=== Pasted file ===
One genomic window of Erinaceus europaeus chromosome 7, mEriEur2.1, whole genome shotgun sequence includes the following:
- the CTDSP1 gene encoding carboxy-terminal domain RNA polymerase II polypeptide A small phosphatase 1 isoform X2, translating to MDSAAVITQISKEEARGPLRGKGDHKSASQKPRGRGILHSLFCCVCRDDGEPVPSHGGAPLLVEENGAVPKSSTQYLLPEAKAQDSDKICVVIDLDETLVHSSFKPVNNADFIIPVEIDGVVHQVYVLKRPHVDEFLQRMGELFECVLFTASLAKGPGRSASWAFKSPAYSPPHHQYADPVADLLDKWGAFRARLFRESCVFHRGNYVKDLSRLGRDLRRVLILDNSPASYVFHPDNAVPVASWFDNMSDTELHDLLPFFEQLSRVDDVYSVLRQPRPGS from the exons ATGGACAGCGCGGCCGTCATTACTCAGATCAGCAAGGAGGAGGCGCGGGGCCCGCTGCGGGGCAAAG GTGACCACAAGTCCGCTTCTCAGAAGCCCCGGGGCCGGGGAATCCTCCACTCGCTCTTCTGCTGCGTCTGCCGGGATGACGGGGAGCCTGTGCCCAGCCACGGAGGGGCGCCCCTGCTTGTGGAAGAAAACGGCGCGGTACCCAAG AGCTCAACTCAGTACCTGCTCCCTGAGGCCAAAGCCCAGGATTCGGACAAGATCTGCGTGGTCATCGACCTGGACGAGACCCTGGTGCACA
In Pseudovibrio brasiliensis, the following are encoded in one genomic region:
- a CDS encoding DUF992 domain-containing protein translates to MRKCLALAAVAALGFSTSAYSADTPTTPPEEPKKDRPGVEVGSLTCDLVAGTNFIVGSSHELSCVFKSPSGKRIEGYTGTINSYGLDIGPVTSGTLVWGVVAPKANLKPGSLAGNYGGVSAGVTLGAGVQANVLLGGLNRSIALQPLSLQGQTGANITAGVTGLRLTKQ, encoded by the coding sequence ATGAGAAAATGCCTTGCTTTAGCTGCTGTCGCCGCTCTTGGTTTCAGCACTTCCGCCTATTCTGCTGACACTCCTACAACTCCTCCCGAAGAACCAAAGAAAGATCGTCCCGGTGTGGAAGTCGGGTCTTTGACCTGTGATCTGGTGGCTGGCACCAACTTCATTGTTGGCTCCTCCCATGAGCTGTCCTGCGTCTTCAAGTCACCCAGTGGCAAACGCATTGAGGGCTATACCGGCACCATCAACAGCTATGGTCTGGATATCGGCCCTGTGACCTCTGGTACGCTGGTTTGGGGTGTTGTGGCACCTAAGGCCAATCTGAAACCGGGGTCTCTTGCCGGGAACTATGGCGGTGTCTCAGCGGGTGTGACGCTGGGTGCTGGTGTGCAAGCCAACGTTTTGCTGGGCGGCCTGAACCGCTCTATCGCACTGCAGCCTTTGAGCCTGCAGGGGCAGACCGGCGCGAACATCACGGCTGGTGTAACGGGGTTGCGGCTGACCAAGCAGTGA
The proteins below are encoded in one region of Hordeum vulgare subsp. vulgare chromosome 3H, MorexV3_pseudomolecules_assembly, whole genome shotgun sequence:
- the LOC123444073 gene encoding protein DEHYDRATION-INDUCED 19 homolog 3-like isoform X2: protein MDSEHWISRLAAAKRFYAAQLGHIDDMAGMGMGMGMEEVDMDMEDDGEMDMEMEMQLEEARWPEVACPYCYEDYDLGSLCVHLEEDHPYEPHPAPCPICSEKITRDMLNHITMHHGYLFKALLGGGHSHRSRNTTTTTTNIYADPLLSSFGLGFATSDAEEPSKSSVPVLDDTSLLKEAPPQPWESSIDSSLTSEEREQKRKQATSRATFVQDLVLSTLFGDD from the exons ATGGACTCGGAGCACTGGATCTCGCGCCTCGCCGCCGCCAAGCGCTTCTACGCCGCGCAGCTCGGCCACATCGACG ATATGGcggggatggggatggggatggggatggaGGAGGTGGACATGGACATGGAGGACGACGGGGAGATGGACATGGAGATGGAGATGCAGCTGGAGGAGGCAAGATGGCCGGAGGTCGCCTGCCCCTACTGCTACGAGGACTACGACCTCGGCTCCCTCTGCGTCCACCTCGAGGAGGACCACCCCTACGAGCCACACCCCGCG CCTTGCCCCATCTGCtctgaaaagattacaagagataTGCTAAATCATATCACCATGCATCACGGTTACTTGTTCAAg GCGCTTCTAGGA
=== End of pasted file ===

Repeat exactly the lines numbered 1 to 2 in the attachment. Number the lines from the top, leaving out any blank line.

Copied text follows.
One genomic window of Erinaceus europaeus chromosome 7, mEriEur2.1, whole genome shotgun sequence includes the following:
- the CTDSP1 gene encoding carboxy-terminal domain RNA polymerase II polypeptide A small phosphatase 1 isoform X2, translating to MDSAAVITQISKEEARGPLRGKGDHKSASQKPRGRGILHSLFCCVCRDDGEPVPSHGGAPLLVEENGAVPKSSTQYLLPEAKAQDSDKICVVIDLDETLVHSSFKPVNNADFIIPVEIDGVVHQVYVLKRPHVDEFLQRMGELFECVLFTASLAKGPGRSASWAFKSPAYSPPHHQYADPVADLLDKWGAFRARLFRESCVFHRGNYVKDLSRLGRDLRRVLILDNSPASYVFHPDNAVPVASWFDNMSDTELHDLLPFFEQLSRVDDVYSVLRQPRPGS from the exons ATGGACAGCGCGGCCGTCATTACTCAGATCAGCAAGGAGGAGGCGCGGGGCCCGCTGCGGGGCAAAG GTGACCACAAGTCCGCTTCTCAGAAGCCCCGGGGCCGGGGAATCCTCCACTCGCTCTTCTGCTGCGTCTGCCGGGATGACGGGGAGCCTGTGCCCAGCCACGGAGGGGCGCCCCTGCTTGTGGAAGAAAACGGCGCGGTACCCAAG AGCTCAACTCAGTACCTGCTCCCTGAGGCCAAAGCCCAGGATTCGGACAAGATCTGCGTGGTCATCGACCTGGACGAGACCCTGGTGCACA